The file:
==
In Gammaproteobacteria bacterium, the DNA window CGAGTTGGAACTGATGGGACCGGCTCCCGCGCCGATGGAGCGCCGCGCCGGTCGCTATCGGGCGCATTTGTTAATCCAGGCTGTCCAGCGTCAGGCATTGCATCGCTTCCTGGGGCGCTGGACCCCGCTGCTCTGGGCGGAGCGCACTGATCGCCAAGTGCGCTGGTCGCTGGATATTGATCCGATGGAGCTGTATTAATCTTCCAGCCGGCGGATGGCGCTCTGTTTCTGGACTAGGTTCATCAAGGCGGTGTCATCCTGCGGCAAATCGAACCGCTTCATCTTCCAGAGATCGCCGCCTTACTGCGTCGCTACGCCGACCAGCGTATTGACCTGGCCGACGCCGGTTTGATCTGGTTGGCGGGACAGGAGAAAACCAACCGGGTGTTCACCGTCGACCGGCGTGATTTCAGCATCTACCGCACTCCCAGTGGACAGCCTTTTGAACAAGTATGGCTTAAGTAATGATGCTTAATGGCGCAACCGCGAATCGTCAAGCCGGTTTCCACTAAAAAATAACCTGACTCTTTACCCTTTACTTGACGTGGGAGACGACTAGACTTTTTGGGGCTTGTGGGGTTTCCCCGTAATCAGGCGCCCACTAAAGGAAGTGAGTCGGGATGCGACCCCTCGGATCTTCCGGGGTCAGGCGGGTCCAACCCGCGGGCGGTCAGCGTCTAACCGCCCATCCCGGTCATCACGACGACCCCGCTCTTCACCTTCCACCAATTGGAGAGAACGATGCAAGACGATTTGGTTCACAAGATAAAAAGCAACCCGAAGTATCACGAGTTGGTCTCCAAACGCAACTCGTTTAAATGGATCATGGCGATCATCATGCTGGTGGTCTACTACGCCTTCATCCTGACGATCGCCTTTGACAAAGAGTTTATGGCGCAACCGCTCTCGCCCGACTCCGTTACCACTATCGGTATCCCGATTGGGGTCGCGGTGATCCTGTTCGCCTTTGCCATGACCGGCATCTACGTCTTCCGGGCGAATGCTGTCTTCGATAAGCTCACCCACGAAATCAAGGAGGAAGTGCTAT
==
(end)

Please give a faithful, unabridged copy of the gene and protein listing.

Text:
In Gammaproteobacteria bacterium, the DNA window CGAGTTGGAACTGATGGGACCGGCTCCCGCGCCGATGGAGCGCCGCGCCGGTCGCTATCGGGCGCATTTGTTAATCCAGGCTGTCCAGCGTCAGGCATTGCATCGCTTCCTGGGGCGCTGGACCCCGCTGCTCTGGGCGGAGCGCACTGATCGCCAAGTGCGCTGGTCGCTGGATATTGATCCGATGGAGCTGTATTAATCTTCCAGCCGGCGGATGGCGCTCTGTTTCTGGACTAGGTTCATCAAGGCGGTGTCATCCTGCGGCAAATCGAACCGCTTCATCTTCCAGAGATCGCCGCCTTACTGCGTCGCTACGCCGACCAGCGTATTGACCTGGCCGACGCCGGTTTGATCTGGTTGGCGGGACAGGAGAAAACCAACCGGGTGTTCACCGTCGACCGGCGTGATTTCAGCATCTACCGCACTCCCAGTGGACAGCCTTTTGAACAAGTATGGCTTAAGTAATGATGCTTAATGGCGCAACCGCGAATCGTCAAGCCGGTTTCCACTAAAAAATAACCTGACTCTTTACCCTTTACTTGACGTGGGAGACGACTAGACTTTTTGGGGCTTGTGGGGTTTCCCCGTAATCAGGCGCCCACTAAAGGAAGTGAGTCGGGATGCGACCCCTCGGATCTTCCGGGGTCAGGCGGGTCCAACCCGCGGGCGGTCAGCGTCTAACCGCCCATCCCGGTCATCACGACGACCCCGCTCTTCACCTTCCACCAATTGGAGAGAACGATGCAAGACGATTTGGTTCACAAGATAAAAAGCAACCCGAAGTATCACGAGTTGGTCTCCAAACGCAACTCGTTTAAATGGATCATGGCGATCATCATGCTGGTGGTCTACTACGCCTTCATCCTGACGATCGCCTTTGACAAAGAGTTTATGGCGCAACCGCTCTCGCCCGACTCCGTTACCACTATCGGTATCCCGATTGGGGTCGCGGTGATCCTGTTCGCCTTTGCCATGACCGGCATCTACGTCTTCCGGGCGAATGCTGTCTTCGATAAGCTCACCCACGAAATCAAGGAGGAAGTGCTAT